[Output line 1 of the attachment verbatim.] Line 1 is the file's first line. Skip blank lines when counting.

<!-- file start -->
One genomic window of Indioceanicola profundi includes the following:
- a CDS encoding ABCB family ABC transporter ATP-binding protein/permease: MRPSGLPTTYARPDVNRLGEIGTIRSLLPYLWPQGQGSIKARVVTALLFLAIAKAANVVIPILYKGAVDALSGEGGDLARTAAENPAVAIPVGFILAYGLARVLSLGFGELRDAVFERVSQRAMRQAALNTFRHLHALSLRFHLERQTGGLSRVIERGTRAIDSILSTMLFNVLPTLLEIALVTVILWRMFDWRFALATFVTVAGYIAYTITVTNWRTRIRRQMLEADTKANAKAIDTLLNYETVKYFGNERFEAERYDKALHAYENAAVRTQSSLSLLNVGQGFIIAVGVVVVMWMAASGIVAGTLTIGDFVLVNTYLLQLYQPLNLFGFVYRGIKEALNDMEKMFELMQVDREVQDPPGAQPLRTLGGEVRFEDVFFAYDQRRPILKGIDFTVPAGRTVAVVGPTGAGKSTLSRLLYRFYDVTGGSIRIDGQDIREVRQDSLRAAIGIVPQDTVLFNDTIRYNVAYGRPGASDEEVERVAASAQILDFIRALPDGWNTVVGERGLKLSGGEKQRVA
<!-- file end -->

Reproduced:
One genomic window of Indioceanicola profundi includes the following: